California Drought: Oakland A’s Billy Beane is among top East Bay water users

SAN FRANCISCO (AP) — Oakland Athletics executive Billy Beane and a retired Chevron Oil executive are among the top excessive water users in a district east of San Francisco, a utility’s records show.

A September report from the East Bay Municipal Utility District shows Beane, who was the subject of the Oscar-nominated film “Moneyball,” used about 6,000 gallons of water daily.

The district released the names and consumption in response to a public records request by the San Jose Mercury News and other media outlets covering the drought.

Beane released a statement through the Oakland A’s.

“Three irrigation leaks were recently discovered and corrected. We were more than displeased and embarrassed by the usage,” Beane said.

Retired Chevron Oil executive George Kirkland tops the list by using more than 12,000 gallons of water a day — 48 times the district average. He also pointed to previously undetected seepage.

“I didn’t realize I had a leak until I got the water bill,” Kirkland, who irrigates his vineyard with drip irrigation, told the newspaper. “Drip irrigation doesn’t help if you have a leak you didn’t know about.”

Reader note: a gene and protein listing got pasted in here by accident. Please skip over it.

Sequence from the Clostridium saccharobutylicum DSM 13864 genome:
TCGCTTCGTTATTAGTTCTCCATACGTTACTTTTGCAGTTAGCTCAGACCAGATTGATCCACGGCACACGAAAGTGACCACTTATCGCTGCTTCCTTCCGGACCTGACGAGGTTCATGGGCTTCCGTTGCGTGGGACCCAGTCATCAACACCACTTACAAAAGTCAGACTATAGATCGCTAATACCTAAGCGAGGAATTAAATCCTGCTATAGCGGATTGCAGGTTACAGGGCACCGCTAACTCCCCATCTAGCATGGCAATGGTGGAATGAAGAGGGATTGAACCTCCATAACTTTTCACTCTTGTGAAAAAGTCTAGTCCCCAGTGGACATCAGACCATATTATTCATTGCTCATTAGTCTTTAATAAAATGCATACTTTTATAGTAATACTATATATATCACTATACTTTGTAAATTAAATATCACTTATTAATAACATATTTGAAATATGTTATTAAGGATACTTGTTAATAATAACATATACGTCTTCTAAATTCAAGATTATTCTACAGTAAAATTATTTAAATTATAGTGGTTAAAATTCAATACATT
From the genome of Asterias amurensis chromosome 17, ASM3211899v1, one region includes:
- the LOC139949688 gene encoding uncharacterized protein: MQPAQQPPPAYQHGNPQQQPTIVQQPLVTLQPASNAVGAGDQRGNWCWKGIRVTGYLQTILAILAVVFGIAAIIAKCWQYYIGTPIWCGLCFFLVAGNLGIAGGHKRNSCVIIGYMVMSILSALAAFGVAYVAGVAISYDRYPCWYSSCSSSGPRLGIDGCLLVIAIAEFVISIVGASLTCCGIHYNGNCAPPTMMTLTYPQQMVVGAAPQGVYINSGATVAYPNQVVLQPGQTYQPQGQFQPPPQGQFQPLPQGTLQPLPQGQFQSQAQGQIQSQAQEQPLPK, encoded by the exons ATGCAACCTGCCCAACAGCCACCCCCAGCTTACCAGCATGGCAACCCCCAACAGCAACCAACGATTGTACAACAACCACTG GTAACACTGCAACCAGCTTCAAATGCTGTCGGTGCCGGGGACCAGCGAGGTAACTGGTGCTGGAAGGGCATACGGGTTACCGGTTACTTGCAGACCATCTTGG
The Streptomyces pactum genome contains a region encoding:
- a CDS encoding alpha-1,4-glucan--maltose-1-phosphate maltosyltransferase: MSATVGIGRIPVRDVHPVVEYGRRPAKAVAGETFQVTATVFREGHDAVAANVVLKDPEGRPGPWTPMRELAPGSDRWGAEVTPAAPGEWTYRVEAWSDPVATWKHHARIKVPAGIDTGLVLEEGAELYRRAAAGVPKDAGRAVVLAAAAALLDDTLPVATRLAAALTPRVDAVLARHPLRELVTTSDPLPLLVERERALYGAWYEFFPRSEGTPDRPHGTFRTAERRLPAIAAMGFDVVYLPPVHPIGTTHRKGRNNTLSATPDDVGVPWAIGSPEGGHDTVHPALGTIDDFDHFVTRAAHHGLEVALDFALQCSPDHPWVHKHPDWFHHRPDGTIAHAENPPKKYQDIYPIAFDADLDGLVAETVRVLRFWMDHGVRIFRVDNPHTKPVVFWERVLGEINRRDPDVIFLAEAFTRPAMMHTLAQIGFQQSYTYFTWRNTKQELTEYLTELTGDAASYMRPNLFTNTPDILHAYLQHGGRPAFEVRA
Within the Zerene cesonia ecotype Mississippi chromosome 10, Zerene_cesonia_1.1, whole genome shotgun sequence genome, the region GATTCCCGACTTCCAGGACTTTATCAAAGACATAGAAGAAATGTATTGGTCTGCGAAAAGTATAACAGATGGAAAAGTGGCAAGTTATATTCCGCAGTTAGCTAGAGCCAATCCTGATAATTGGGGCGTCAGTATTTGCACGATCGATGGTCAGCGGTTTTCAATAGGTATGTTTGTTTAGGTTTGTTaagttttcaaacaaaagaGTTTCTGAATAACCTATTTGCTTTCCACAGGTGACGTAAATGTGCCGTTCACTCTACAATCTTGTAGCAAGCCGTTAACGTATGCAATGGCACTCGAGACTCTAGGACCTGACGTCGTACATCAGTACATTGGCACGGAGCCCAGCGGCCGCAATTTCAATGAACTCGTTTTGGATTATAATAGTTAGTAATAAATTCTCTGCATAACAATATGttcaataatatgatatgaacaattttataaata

George L. Kirkland was Chevron’s vice chairman and executive vice president. He started with the company in 1974 and retired in June.

Second on the list at 8,091 gallons of water per day was Mark Pine, a longtime venture capitalist living in Alamo.

All face fines for using more than 1,000 gallons of water per day.

The majority of the excess users were in warmer, more affluent Contra Costa County communities with large yards, including Alamo, Danville, Orinda and Lafayette, the newspaper reported.

District board members said they adopted the excess water-use penalties to give high users a message to conserve, although some critics argued wealthy customers would not be deterred by the penalties.

District spokeswoman Abby Figueroa said the district mailed notices before summer to warn customers with high use that they would be penalized if they failed to stay within the 1,000-gallon daily limit.

District officials said the names released so far represent about a third of the district’s customers. More names are expected to be released later this year.

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